In April, 2010, when Andrew was 2 1/2, a tumor was discovered behind his eye. The tumor was removed, but it was found to be an aggressive cancer. He endured seven months of chemo and six weeks radiation. In December of 2010, the day after his last treatment, he was rushed to the ER with an almost fatal bacterial infection. He survived.

He is now seven-years-old!! I don't visit here much, because during the ordeal, this is where I dumped everything--my rage, my fear, my sadness, my ugly, my hope, my everything. But I want all of you who supported and prayed for us to hear his updates. You helped me survive, and I am deeply thankful. Every once in awhile, I will check in to let you know how he's doing. Please continue to pray that cancer will never return to his body. Thank you.

Wednesday, March 24, 2010


I remember him as the blonde, stocky father who seemed slightly out of place waiting in the preschool hallway among mostly SAHMs.   We would all chat while waiting for our two-year-olds to be released.  He had a nice smile and kind eyes.  He never said much, but when he did speak, it was in a deep British accent.  That was three years ago.

Today I ran into his wife at swimming lessons.  I hadn't seen her since last May when our children finished up their last week of preschool.  On several occasions throughout the preschool year, we had chatted a bit, but nothing of substance.  Her two children were in the same classes with my two oldest children, so we had something in common.  Her daughter is 6, her son is 4.

She came up to me and started a conversation;  "how's it going?" "whatcha been up to?" Standard stuff.  And then somewhere, as the conversation flowed, she mentioned that her husband had passed away in October.

 "He had brain cancer," she said, "the kind Edward Kennedy had." 

He had been given one year to live, and lived for five.  They discovered the cancer when she was pregnant with their daughter, their first child.  On their daughter's first day of Kindergarten, he was rushed to the ER in critical condition.  He died two months later.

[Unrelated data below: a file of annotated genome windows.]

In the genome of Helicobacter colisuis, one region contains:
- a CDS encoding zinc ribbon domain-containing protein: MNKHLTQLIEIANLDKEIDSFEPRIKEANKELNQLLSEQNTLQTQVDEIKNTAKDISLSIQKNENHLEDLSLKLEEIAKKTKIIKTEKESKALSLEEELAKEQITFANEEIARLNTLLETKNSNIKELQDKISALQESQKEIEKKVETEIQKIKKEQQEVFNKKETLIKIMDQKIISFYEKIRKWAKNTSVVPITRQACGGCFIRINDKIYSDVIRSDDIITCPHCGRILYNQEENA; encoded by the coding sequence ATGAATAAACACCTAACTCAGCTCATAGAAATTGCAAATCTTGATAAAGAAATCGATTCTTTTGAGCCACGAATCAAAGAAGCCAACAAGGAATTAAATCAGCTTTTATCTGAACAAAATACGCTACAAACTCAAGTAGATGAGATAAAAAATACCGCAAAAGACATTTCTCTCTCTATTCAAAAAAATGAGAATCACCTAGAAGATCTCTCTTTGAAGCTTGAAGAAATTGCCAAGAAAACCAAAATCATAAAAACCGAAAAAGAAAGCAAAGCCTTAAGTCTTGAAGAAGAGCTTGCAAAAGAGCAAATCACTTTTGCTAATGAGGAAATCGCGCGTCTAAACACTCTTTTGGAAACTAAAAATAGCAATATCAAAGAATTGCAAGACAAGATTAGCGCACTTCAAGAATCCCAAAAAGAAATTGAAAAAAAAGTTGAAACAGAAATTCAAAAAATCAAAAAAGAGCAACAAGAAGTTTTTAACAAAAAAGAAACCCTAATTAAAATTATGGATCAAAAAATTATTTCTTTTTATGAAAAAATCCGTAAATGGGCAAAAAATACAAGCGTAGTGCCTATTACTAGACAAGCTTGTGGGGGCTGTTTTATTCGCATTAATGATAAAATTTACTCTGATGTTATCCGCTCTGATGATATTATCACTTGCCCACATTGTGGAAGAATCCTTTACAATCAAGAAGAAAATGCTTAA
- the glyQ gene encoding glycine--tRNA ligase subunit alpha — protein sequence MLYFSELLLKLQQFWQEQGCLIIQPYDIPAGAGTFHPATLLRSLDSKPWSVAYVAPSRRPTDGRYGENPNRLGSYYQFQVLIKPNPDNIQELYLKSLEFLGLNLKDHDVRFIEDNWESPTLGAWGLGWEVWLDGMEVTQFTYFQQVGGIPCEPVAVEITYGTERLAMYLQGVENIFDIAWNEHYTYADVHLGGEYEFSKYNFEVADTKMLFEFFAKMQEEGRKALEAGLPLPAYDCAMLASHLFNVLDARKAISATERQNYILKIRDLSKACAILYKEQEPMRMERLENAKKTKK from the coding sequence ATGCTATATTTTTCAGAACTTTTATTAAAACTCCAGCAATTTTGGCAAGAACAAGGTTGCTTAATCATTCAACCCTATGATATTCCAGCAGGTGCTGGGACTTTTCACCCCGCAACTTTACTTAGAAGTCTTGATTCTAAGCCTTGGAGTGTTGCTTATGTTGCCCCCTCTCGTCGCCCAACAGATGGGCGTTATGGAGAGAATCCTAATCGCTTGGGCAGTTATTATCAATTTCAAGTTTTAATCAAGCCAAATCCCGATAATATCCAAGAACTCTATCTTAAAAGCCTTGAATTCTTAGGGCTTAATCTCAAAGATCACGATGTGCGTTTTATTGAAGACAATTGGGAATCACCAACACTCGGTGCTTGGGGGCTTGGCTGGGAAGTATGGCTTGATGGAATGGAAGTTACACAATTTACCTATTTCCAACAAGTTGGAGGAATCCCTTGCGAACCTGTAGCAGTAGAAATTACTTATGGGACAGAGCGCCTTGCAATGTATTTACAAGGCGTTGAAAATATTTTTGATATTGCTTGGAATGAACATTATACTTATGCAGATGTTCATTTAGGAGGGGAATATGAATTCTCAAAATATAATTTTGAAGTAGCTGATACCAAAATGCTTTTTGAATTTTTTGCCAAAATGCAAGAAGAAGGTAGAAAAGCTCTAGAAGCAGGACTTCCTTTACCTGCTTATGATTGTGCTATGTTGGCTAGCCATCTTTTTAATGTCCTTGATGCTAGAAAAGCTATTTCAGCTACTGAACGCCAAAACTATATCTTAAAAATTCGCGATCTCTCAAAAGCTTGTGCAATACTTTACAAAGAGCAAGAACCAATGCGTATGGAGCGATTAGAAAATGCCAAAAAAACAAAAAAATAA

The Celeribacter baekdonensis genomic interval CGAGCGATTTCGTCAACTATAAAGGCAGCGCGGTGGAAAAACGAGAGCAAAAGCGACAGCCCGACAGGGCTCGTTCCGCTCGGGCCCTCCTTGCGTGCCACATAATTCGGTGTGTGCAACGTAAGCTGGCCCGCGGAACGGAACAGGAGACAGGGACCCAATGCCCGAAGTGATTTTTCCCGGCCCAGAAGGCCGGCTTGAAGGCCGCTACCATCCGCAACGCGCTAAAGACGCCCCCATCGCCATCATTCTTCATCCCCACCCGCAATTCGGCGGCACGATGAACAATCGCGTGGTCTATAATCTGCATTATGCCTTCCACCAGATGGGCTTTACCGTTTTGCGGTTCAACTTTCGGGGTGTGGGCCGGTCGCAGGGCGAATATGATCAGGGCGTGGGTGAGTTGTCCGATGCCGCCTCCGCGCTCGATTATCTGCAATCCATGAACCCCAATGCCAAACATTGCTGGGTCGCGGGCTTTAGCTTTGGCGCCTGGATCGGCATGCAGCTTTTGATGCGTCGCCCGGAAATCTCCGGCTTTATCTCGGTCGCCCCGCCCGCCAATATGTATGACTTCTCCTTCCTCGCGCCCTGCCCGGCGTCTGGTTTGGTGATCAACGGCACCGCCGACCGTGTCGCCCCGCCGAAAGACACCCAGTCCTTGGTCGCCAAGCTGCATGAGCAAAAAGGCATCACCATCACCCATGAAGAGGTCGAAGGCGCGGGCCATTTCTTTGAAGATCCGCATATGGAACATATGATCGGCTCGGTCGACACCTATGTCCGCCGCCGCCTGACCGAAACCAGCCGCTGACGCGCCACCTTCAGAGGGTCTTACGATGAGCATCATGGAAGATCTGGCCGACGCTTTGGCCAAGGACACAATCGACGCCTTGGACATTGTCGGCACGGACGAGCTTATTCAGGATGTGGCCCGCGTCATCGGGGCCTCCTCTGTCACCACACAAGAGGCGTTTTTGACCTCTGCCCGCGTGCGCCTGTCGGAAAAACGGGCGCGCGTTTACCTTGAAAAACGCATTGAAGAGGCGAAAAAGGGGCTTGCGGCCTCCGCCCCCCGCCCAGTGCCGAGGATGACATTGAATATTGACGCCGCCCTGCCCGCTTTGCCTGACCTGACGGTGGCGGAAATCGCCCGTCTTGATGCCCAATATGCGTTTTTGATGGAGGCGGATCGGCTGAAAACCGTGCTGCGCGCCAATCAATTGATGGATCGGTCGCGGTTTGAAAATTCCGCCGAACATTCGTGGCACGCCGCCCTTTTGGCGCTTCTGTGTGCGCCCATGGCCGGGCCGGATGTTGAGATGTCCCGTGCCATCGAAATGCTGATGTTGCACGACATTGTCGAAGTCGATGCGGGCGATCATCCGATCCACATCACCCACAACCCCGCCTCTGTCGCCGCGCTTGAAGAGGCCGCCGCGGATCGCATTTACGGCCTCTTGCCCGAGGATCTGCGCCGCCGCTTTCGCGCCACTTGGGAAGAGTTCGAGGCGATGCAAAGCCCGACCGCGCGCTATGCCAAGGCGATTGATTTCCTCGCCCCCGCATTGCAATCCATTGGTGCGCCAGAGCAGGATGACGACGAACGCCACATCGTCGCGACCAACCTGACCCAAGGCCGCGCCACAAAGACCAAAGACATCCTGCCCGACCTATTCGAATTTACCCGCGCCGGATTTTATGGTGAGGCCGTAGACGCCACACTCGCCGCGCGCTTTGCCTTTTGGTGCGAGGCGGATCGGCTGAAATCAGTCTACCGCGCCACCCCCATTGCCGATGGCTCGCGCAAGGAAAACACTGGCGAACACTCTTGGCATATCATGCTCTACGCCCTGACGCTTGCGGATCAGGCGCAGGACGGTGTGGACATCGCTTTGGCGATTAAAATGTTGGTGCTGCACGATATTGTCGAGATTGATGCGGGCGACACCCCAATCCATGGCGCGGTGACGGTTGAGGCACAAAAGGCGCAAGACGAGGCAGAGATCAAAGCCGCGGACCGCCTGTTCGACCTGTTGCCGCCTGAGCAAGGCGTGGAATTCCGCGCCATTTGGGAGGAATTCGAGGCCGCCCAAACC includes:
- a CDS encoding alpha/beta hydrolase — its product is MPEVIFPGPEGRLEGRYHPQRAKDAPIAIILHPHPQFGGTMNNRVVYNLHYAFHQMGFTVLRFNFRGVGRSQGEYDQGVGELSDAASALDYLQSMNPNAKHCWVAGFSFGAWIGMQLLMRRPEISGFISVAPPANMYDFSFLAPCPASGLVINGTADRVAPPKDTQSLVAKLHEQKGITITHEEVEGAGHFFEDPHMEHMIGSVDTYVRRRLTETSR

As I was standing there listening, my eyes swelled up with tears.  It was hard to imagine that strong sweet man lying on his deathbed.  I pictured his wife trying to pick up the pieces of her life, and continue to carry on; to continue on with things like swimming lessons, and cooking dinner, and keeping up the business that they started together...without him, all while coping with her own tremendous loss and sorrow.

I knew very little about her family until today.  And yet now I can't stop thinking about them.

Later during the swim lesson, her children came over and were talking to me.  Their hair was still dripping wet from their own lessons, and they were asking lots of questions.  They wanted to watch my boys swim and noticed that my son had just received a haircut.  They asked me, "What does their Daddy look like?"  and as I was answering, I noticed that these children both looked very much like their own Daddy; the same sweet smile, the same kind eyes.  It was hard for me to keep from imagining how lonely their house must feel, how empty it must be when they come home from swimming lessons, or wherever they spend their days.  It was painful to consider how much they must miss him.

While she was talking to me, I was struck by how positive she was, and not in a fake "putting on a good face" way.  It just seemed to me that she is typically and genuinely an upbeat, positive person.  She mentioned that she cries "sixty to eighty" times a day, but her overall demeanor seemed bright.  I felt thankful for that, for her sake.  I would probably lock myself in a dark room and never want to come out.

A random, unexpected conversation changed my day.  Just another reminder of how life can go from la-di-da to tragic in a moment.  A reminder of how important it is to value each day.  A reminder of how important is it is to find ways to be positive about life and not get caught up in the negative. A reminder to never take life's happy moments for granted, and to always strive to make more moments joyful.  Life is too short.


  1. Thank you SO much for sharing this.
    I'm going to go hug my hubby a few extra times before he goes to work...

  2. What an awful story, yet it makes me realize, once again, how lucky I am to have what I have. I think we all need a reality check like this now and again, to keep what's truly important in check. Thanks for sharing.

  3. Beautiful. It tugs the heart. We all need these kinds of reminders how blessed we are--because most of us are prone to whining and griping (I know I am!).


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